[Viewpoint] Recalling the Constitution’s idealsToday is the 61st anniversary of Constitution Day.
Six decades ago, elected legislators finalized the Constitution after having worked on it day in and day out.
The legislators at the time were overjoyed to take our country back from Japanese occupation and establish a new Constitution, one that incorporated their enduring love for the country.
The basic spirit of the Constitution was to end confrontation between leftist and rightist ideals and build a liberal democratic country.
Some of the legislators said they could not possibly take money for working for their country, and they remarkably returned the payments they were given.
It’s a huge departure from today, of course, when lawmakers receive solid salaries for supposedly representing the people.
Nowadays, though, they pursue their parties’ interests and waste enormous amounts of time.
Though legislators have the weighty responsibilities of protecting the Constitution, establishing law and keeping the ruling administration in check, they instead boycott the National Assembly or engage in politics in pursuit of their own interests. This is certainly a violation of the Constitution, not to mention the law.
Our Constitution calls for a representative, democratic political regime, and it looks to guarantee that the people as a whole have sovereignty. The supreme power is placed in the hands of the president, legislators and civil servants ?? representatives of the people.
Legislators are supposed to be servants of the people, and thus they must work for the people as a whole. Lawmakers belong to certain political parties, but their duty is not to pursue the interests of their parties. Rather, they must judge what is good for the people and work in that direction.
After our country democratized, some citizens staged frequent protests, illegal rallies and even strikes in the name of political causes. These acts destroy the liberal democracy that the Constitution pursues.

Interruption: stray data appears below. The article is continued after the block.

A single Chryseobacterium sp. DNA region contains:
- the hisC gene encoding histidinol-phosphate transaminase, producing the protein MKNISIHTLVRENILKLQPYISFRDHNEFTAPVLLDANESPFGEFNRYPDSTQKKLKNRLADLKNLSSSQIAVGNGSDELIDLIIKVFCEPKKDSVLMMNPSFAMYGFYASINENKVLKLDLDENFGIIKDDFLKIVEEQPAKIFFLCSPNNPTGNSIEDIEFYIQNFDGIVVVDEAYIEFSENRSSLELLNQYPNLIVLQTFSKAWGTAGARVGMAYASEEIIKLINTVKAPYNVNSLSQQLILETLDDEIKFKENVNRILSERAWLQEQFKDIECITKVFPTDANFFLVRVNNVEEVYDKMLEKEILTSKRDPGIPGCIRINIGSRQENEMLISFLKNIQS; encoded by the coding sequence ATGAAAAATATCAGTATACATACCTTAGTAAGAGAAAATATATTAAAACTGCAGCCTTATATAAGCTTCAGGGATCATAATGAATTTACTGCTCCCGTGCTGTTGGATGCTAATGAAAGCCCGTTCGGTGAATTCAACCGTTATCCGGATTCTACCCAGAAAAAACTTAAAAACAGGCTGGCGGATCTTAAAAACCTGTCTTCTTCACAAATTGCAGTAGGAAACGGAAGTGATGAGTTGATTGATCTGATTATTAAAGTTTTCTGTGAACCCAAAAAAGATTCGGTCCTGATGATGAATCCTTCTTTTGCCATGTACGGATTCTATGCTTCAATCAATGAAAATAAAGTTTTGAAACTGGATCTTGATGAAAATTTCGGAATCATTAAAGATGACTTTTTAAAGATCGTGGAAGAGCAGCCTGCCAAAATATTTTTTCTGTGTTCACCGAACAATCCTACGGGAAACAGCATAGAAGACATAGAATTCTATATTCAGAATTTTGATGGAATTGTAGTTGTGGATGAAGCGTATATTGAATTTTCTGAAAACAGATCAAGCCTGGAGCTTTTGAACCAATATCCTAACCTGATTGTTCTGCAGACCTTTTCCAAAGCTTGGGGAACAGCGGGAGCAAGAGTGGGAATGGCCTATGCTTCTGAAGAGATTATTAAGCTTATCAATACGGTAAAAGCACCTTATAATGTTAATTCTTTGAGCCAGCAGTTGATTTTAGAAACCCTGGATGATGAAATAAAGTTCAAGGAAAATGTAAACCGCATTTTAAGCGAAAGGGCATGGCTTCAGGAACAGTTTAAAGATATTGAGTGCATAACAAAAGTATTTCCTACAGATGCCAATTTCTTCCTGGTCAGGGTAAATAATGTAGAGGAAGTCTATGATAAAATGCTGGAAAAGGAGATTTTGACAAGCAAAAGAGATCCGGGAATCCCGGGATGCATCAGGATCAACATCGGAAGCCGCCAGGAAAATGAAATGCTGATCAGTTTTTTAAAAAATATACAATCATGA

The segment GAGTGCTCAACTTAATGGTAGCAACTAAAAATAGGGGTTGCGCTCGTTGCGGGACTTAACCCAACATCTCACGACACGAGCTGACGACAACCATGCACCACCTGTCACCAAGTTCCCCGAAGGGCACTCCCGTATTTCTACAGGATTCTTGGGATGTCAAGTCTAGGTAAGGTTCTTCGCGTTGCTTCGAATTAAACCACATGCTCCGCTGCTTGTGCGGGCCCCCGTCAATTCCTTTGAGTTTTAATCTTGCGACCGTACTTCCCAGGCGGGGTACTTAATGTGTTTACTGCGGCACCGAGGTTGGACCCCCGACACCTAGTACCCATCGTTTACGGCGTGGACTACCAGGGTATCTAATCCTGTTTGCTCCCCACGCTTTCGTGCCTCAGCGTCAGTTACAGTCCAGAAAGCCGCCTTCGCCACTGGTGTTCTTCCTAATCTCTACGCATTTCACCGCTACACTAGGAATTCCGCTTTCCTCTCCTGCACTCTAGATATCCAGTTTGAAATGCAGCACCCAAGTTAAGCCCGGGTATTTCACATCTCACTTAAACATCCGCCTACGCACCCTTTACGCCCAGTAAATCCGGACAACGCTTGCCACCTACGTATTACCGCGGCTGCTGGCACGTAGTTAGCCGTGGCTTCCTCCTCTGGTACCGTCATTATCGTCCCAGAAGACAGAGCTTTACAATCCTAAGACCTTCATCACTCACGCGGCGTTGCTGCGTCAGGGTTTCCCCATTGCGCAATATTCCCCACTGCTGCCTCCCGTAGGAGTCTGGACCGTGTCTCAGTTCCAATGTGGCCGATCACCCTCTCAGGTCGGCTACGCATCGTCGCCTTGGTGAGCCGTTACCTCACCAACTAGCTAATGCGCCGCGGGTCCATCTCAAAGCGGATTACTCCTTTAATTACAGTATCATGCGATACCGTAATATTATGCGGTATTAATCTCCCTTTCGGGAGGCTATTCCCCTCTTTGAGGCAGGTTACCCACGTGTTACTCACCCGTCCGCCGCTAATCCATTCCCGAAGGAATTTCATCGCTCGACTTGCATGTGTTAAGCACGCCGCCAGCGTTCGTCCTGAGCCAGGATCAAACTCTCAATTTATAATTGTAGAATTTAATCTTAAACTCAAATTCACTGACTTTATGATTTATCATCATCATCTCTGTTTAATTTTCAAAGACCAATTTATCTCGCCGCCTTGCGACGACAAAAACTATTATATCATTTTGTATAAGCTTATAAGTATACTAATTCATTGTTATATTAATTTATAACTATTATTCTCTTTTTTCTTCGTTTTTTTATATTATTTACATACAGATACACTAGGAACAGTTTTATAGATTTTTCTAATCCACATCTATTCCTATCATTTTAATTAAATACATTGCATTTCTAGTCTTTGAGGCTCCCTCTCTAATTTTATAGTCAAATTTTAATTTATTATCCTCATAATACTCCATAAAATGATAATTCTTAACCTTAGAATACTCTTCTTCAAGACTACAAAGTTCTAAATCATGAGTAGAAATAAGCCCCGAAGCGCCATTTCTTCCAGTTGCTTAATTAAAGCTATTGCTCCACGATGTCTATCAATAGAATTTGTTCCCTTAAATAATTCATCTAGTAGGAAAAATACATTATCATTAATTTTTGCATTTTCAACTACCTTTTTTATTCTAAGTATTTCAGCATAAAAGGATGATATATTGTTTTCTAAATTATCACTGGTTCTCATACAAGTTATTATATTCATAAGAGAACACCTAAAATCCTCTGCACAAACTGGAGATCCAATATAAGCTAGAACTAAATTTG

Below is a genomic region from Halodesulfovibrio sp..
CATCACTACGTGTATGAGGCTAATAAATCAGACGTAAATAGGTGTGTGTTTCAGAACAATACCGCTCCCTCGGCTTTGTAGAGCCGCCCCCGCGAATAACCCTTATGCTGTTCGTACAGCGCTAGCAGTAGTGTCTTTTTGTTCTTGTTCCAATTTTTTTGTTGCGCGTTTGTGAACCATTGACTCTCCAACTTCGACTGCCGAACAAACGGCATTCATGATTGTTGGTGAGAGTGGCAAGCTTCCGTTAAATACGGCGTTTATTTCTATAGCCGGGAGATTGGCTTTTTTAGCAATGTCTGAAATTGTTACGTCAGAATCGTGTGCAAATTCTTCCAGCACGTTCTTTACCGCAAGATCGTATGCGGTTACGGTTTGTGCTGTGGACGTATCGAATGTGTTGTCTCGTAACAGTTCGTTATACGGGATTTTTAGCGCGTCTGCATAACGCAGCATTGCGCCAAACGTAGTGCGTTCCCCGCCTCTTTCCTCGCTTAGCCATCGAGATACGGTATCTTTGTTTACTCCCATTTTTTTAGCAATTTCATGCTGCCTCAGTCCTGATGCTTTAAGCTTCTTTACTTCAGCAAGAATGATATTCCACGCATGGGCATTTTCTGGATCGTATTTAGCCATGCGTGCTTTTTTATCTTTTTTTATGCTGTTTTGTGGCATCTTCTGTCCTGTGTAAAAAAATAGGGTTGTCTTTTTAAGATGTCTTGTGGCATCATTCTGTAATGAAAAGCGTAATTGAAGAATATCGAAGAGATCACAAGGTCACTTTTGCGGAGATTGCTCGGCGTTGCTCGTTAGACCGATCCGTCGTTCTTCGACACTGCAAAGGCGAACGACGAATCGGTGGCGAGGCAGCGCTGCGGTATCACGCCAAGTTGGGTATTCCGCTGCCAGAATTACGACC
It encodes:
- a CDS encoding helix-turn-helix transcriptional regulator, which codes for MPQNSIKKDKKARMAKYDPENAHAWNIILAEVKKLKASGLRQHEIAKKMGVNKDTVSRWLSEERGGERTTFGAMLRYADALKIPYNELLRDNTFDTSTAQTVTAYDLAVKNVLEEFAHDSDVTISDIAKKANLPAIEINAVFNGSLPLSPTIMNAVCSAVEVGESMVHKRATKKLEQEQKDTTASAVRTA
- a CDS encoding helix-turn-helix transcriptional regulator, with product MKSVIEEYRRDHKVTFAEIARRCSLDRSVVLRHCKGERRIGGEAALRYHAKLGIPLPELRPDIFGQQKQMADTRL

The Constitution sees to it that government bodies are organized in a way that guarantees the dignity, freedom and equality of the people. Additionally, it set up a structure where each government body is supposed to keep the others in check.
Protestors act as if they speak for the public as a whole by participating in rallies. But the ordinary citizens faithfully conduct their daily lives at work and at home. The Constitution gives us the freedom of speech and the press and the freedom to assemble. But the freedom is limited by the law in order to guarantee the security of the country and to maintain order.
The main goals our Constitution pursues are those revolving around life, dignity, freedom and equality. Damaging those in the name of liberal democracy cannot be sanctioned under any circumstances.
One is never allowed to infringe on another’s freedoms or assets in pursuit of his or her own freedom. If one infringes on someone else’s freedom or damages another’s assets, one must be punished in accordance with the law.
Therefore, even if the cause or goal behind a rally is good or benevolent, if participants use violence to get their points across then the rally is illegal. Illegal rallies must be dispersed, and participants must be punished.
However, even some former presidents and incumbent legislators say they don’t need to abide by the law if they do not agree with it. As leaders increasingly ignore the law ?? even though they are the ones who establish it ?? their actions ripple across the country, and crime and violence become more commonplace.
Even though illegal rallies or strikes for political reasons are strictly prohibited, many people attempt to organize them nonetheless. It is truly regretful that some legislators leave the National Assembly and stage protests on the street.
A representative body must be governed by a majority rule. It is contradictory that National Assembly members won their posts in an election ?? the foundation of democracy ?? yet they engage in fights outside the National Assembly.
Those who abandon the principles of democracy, discussion and compromise certainly cannot be called representatives of the people.
Those legislators who deny the majority rule and ask for the impossible must resign.
When a political party destroys the basic order for liberal democracy and works for the interest of North Korea, the party must be disbanded.
In the 21st century, our country stands at a crossroads between making a leap into the future or collapsing in on itself. We all need to abide by the Constitution to prevent division among the people and to realize democracy in the truest sense.
Restoring the authority of the Constitution is the shortest and indeed the only way to prevent our country from being split down the middle. And it’s the only way to make people feel secure. The government must do its best to establish and uphold the Constitutional order.
*The writer is a professor emeritus of constitutional studies at Seoul National University.
by Kim Tschol-su